In April a district court in Ceske Budejovice sentenced one person to two and one-half years in prison for attempted arson at an apartment building that housed Roma. The court found, however, that the crime was not racially motivated and that the perpetrator was “bothered by the behavior of some residents.” In October the court on appeal changed the sentence to two and one-half years’ probation. Observers noted that in order to receive financial compensation, residents of the building would have to file separate civil lawsuits, because in the criminal proceedings they did not file an expert opinion on the psychological harm they suffered.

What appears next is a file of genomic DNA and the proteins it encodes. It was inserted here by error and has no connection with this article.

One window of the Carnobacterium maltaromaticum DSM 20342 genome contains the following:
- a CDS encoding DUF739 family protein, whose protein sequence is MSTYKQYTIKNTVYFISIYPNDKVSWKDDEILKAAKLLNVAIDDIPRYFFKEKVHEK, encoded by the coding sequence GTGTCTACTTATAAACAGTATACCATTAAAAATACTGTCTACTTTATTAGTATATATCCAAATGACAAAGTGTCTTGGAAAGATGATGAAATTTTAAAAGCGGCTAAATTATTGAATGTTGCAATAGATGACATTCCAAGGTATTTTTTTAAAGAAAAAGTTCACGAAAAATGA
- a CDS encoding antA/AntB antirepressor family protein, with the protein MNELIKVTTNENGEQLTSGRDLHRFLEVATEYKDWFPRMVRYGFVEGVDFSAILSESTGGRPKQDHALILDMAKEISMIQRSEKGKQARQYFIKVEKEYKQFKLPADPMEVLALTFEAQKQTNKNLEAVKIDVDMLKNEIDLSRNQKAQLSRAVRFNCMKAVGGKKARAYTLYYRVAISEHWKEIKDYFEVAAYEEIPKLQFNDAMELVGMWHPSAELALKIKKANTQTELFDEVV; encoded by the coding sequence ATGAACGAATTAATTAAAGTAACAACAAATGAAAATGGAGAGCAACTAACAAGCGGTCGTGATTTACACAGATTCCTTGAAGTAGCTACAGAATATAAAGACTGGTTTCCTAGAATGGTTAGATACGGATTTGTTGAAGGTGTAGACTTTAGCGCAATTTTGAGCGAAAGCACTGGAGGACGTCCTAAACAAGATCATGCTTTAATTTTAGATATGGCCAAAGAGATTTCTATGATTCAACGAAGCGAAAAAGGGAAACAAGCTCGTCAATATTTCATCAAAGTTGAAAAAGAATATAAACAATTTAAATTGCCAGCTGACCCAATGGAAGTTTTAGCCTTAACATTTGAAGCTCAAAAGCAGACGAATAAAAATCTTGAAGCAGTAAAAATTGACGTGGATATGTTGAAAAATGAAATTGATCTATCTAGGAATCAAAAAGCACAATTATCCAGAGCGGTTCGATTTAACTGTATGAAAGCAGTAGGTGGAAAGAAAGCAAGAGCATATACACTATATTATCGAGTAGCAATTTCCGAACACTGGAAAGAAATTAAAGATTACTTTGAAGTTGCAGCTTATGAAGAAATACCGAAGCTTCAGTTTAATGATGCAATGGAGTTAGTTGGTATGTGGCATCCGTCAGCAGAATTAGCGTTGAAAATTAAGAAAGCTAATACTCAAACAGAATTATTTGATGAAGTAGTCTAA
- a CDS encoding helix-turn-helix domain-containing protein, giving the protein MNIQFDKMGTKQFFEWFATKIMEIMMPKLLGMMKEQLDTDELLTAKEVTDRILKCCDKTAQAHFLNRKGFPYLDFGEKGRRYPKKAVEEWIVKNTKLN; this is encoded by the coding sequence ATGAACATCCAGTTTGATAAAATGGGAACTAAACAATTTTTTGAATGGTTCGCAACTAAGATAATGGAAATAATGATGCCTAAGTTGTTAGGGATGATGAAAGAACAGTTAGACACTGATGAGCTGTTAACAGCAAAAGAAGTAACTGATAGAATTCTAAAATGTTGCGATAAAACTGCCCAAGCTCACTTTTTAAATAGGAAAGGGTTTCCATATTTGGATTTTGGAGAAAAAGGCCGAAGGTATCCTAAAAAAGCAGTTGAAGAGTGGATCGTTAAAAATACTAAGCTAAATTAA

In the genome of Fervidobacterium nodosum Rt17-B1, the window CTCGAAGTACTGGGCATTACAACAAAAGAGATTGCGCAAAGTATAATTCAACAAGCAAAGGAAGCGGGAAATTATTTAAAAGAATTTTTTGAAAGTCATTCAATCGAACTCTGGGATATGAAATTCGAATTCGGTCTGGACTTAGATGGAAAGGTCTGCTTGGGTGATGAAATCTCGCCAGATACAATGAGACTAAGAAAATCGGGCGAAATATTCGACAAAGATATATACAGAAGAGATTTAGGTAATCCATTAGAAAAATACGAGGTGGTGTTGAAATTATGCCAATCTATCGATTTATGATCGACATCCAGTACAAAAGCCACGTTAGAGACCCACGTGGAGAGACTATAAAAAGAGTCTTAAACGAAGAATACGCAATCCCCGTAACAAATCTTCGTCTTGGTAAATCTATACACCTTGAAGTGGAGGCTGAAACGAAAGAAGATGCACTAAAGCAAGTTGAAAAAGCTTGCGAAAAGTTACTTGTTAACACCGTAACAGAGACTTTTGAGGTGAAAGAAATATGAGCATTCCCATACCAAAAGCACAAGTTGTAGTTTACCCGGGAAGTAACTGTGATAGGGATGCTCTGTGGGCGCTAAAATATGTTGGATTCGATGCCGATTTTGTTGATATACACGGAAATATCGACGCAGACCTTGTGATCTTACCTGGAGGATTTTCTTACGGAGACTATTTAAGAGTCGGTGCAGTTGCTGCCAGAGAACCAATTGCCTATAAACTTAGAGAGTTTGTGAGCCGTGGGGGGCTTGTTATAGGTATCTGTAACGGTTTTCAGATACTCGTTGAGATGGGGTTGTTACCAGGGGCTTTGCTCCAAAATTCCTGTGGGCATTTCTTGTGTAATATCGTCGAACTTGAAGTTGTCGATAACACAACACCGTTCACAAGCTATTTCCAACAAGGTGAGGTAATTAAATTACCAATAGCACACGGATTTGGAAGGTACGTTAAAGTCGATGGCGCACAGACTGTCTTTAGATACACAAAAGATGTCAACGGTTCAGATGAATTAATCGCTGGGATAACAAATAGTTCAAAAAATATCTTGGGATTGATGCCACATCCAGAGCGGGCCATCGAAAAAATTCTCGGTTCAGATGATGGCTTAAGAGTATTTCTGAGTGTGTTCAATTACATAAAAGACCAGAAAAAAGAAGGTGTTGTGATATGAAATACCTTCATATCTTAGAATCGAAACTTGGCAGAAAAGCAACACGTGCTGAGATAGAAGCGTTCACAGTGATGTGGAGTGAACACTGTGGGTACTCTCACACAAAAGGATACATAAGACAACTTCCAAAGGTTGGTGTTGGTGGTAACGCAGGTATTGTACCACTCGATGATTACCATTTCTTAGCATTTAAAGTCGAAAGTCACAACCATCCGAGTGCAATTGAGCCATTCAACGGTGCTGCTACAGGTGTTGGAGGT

The national media continued to give disproportionate coverage to crimes and acts of violence committed by Roma compared with similar behavior by members of the majority population or other minorities., a webpage registered outside the country, listed the names and addresses of activists and hacked the website and e-mail addresses of several high-profile individuals who either worked on Romani issues or expressed support for Roma in the past.